Over 100 homes, grocery and hardware stores, an elementary school, a couple of restaurants, a barbershop, a home for the elderly, the fire station, and the place people go for medical emergencies are all equipped with solar power in this small municipality.

Casa Pueblo shares a mission with Soulardarity. Both organizations are fighting for energy security, democracy, and resilience — ensuring the community has access to a reliable and affordable supply of energy, a say in how those energy resources are managed, and contingency measures in place in the event of a power failure.

“Everyone should have access to power, not just those who can afford it,” said Casa Pueblo Executive Director Dr. Arturo Massol-Deyá, whose parents co-founded the organization.

On March 18, Adjuntas will host “Marcha del Sol” — March of the Sun — to celebrate the installation of its first urban solar microgrid.

The project includes interconnecting solar power between several businesses, including a church, pharmacy, hardware store, optician, bakery, furniture store, and pizzeria. When the power goes out, these locations can stay open for business. The owners have agreed to provide services to residents needing medicine and refrigeration or run medical machines and charge cell phones when power outages happen. 

The project is spearheaded by Casa Pueblo with support from the Honnold Foundation, Rivian, Let’s Share the Sun Foundation, and the Adjuntas Solar Energy Community Association. 

In Highland Park, Soulardarity has laid out visions and studies for similar projects — demonstrating how the city might power itself on 100% renewable energy and construct local smart grids to build resilience.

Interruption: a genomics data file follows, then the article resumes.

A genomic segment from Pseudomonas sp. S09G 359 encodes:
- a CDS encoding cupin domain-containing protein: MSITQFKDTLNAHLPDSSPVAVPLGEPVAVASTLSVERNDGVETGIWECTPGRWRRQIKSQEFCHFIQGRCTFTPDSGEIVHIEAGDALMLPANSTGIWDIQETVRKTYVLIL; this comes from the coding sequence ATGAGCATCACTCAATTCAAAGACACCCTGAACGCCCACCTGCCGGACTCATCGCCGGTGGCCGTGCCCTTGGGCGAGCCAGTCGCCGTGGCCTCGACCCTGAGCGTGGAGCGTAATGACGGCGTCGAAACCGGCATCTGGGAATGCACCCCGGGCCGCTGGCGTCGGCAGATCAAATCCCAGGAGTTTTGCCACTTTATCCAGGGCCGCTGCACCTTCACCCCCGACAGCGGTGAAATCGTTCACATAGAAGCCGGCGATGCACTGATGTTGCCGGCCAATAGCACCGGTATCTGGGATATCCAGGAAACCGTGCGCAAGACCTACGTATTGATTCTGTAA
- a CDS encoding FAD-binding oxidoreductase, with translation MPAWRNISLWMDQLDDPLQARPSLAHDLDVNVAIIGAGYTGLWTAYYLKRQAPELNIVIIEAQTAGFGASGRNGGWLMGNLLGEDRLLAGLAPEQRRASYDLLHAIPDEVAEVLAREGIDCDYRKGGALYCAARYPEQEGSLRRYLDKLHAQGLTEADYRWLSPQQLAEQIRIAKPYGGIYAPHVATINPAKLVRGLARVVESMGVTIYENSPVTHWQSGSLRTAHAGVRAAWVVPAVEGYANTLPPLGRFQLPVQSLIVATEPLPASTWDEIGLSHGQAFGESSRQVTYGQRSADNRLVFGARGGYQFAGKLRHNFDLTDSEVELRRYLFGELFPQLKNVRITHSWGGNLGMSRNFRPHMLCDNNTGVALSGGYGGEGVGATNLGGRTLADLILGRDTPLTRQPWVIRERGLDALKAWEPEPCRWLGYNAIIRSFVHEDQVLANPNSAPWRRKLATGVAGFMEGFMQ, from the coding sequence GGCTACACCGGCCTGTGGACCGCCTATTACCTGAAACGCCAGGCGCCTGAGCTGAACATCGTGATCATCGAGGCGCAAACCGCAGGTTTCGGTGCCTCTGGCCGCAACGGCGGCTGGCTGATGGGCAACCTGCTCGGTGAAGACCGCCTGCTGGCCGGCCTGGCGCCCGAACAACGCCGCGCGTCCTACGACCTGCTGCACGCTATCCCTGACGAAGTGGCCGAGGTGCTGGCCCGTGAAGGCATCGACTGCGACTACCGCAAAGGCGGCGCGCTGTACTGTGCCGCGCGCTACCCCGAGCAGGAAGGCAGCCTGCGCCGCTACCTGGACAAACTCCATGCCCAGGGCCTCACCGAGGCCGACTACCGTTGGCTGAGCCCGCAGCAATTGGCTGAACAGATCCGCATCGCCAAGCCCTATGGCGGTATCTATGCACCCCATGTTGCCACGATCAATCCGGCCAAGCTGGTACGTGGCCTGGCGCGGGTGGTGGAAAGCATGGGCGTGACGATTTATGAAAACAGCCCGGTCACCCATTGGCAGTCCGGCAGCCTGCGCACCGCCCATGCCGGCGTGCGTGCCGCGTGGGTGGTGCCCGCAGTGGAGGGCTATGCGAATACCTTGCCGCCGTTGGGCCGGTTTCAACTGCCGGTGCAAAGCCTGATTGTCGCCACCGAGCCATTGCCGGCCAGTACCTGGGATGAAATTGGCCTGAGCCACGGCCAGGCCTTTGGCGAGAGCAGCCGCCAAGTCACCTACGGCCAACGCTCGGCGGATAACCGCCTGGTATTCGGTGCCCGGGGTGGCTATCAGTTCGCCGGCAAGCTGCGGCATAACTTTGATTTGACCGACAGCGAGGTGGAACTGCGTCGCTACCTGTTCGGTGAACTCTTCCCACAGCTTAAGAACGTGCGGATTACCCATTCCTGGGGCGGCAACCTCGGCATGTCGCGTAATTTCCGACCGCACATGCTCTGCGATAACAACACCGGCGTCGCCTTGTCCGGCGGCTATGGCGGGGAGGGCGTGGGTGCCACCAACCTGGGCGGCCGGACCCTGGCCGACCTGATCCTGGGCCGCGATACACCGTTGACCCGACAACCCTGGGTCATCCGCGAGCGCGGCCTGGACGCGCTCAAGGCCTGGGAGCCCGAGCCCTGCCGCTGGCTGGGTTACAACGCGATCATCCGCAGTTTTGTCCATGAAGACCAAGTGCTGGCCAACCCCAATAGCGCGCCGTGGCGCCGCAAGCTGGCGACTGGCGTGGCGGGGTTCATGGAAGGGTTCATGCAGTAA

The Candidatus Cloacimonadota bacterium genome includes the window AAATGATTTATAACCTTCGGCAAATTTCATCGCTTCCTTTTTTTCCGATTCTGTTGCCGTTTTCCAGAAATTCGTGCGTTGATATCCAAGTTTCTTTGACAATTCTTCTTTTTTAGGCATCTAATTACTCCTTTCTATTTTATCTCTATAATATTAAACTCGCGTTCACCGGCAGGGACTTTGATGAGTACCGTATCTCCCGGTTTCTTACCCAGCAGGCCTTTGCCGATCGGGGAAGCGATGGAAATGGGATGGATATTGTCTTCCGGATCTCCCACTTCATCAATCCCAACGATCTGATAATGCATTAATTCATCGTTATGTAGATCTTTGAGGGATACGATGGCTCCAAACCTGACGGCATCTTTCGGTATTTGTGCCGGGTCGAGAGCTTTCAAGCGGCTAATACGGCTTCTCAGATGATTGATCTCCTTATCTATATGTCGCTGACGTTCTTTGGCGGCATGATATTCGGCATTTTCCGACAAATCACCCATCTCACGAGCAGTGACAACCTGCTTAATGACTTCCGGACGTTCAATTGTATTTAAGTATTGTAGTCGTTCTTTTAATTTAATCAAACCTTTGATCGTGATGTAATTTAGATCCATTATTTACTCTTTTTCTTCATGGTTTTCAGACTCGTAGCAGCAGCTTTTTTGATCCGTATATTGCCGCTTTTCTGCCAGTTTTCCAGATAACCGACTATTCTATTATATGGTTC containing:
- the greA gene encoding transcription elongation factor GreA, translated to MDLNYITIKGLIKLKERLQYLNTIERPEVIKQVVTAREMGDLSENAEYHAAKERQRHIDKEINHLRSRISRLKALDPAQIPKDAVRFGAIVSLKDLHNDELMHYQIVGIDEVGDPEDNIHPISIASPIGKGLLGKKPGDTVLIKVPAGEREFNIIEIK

But unlike in Adjuntas, these plans have not come to fruition. According to Julie Baldwin, director of the Michigan Public Service Commission’s Energy Operations Division, one reason is that non-utility microgrids are not currently provided for under the state’s current legal and regulatory framework. An entity providing retail electric service to a customer must either be a utility or a registered alternative energysupplier under Public Act 3 of 1939.

However, Baldwin noted, the Public Service Commission is studying the issue and has asked for public comment. A 2021 commission report discusses the existing barriers and possible solutions for making microgrids possible in Michigan.

Soulardarity Executive Director Shimekia Nichols said enabling microgrids would empower the community to provide for itself.

“We’re not asking DTE to give us money. We’re not asking for some really big philanthropic or development push to save us,” she said on a recent podcast. “All we want is the freedom, space, and deliberation to galvanize with our people and implement solutions … for our communities’ safety and health.”

Progress, despite regulatory hurdles

While microgrids may not yet be possible under Michigan’s current regulatory framework, Soulardarity is pushing ahead with projects designed to increase local renewable energy and build resiliency.

This year, the nonprofit plans to install ten solar-powered streetlights with free WiFi in Highland Park, according to program coordinator Rafael Mojica.

And the organization continues to advocate for community solar — off-site installations that individuals can subscribe to and receive a bill credit from their electric utility. This makes it possible for people who can’t afford solar panels or don’t have roofs to put them on to enjoy the benefits of solar energy.

Like microgrids, community solar is also not provided for under Michigan law. However, Michigan legislators recently introduced a bipartisan bill package enabling community solar in Michigan.